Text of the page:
In order to avoid the problems described below, water used as a circulating medium must fulfil the following requirements:
|Total hardness||4–18 °dH|
|Carbonate hardness||2–12 °dH|
|pH value||7–9 KKG|
|Conductivity, max.||max. 1000 µS/cm|
The calcium carbon dioxide balance (CCB), determined by the pH value, is the best indication
of the quality of the water. Water that is in calcium carbon dioxide balance is well suited for use as heat transfer fluid, regardless of whether it is soft or mediumhard water.
Unfortunately, even if the water falls within these values, it doesn’t mean that all associated problems are solved. In units with open bath heating, heavy vaporisation occurs, especially at temperatures about 90 °C. In the process, chemically pure water is lost in the form of steam. All of the other substances in the water, however, remain in the circuit. The bath is refilled with water from the cooling circuit, so that over time, the water thickens. The degree of thickening can be determined most easily by measuring the conductivity of the water.
Example: When the refill water (from the cooling system) has a conductivity of 500 μS/cm and the water in the temperature control circuit has a conductivity of 1000 μS/cm, the thickening factor is two. Rule: if the conductivity exceeds 1500 μS/cm, the water should be replaced.
Thickening also increases the hardness of the water. Hard water is the cause of scale in hoses, temperature control channels and, primarily, heating elements in the temperature control unit. Because the surface temperature of the elements is very high in the heating phase, incrustation forms, and, at temperatures above 100 °C, boiler scale forms.
Both types of deposits are very hard and practically insoluble. The deposits form an insulation layer, strongly inhibiting the heat transfer between the heating element and the circulating water, leading to pronounced overheating of the heating elements, which can in turn lead to their destruction.
Scale in the temperature control channels also hinders heat exchange and fluid flow, so that the optimal temperature control of the consumer is no longer assured.
A high degree of thickening can lead to salt enrichment and thereby to corrosion. Oxygen and carbon dioxide in the water, however, can also lead to corrosion. Oxygen creates localised craters and hole-shaped corrosion. Carbon dioxide causes flaking.
Material destruction (e.g. to components such as impellers or pumps) can also be caused by cavitation. In cavitation, the damage is caused by microjets, at pressures up to 100,000 bar (105 bar), hitting the material.
The pH value is a very important criterion for evaluating water, as it determines the corrosion behaviour for different materials. A good compromise is a pH value between 8.5 and 9.5. For steel, a higher value would be advantageous, but that would be bad for copper. If aluminium is used, the pH value must be reduced, as its corrosion resistance is only guaranteed between 5 and 8.3.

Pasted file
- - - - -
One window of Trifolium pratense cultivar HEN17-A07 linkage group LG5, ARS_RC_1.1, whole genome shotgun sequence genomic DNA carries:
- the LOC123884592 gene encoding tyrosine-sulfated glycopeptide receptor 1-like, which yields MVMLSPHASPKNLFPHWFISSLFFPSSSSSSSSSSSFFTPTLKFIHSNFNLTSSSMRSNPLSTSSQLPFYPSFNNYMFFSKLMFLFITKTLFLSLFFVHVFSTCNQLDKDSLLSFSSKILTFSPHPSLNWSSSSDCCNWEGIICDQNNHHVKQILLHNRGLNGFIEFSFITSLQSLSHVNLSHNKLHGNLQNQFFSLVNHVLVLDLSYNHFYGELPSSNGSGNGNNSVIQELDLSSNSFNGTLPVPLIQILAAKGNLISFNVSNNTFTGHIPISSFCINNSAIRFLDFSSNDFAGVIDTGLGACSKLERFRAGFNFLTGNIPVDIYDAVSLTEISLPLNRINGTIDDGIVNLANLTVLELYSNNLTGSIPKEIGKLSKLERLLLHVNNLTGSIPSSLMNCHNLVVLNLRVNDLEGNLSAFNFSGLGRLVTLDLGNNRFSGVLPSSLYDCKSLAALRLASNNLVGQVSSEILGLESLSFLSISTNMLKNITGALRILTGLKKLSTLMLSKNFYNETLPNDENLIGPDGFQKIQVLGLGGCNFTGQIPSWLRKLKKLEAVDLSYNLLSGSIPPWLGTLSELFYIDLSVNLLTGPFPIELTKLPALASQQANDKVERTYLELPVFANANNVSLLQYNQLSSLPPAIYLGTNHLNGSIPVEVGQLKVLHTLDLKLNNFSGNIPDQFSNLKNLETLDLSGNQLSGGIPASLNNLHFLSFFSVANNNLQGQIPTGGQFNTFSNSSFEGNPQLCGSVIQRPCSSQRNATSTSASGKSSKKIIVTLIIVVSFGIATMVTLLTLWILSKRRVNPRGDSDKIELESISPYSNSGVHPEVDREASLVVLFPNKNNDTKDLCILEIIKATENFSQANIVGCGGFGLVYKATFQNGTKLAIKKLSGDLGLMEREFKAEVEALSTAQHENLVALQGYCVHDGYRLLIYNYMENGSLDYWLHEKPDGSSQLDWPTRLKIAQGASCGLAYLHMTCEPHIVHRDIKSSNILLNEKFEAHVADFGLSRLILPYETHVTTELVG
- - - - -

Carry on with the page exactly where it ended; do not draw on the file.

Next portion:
Measures implemented by the temperature control unit manufacturer
The selection of proper materials and design procedures can make a temperature control unit suitable for use with water. With regard to corrosion resistance, stainless steel would be the best choice for all components coming in contact with water. For reasons of cost, however, the use of stainless steel is generally limited to the container. For pumps, tubes, and coolers, other non-rusting materials such as brass, bronze, and copper are used. In high-quality pressurised water units, however, stainless steel pumps with ceramic shafts, impellers made of PEEK, and bearing of SiC are sometimes used.
It is not just the materials used, but also the design of the components that has a significant influence on the lifespan of the temperature control unit. For example, the design of the unit can prevent the damage done by cavitation to a great extent.
Measures implemented by the operator
The operator is often of the opinion that he simply has to connect the unit to the existing cooling water circuit and let it run. Unfortunately, for the reasons discussed in section 2, that seldom works. That the reason for the problems is usually the water used as the circulating medium must be restated here. As a rule, an external specialist must be called in for treating the cooling water. In our experience, however, this specialist often assumes that the water will be used only for cooling purposes at correspondingly low temperatures.
For the proper treatment of the water, it is essential that the specialist know that the cooling water is also used as a circulating medium in the temperature control unit at correspondingly higher operating temperatures (> 40 °C). As previously mentioned, higher temperatures require different treatment of the water.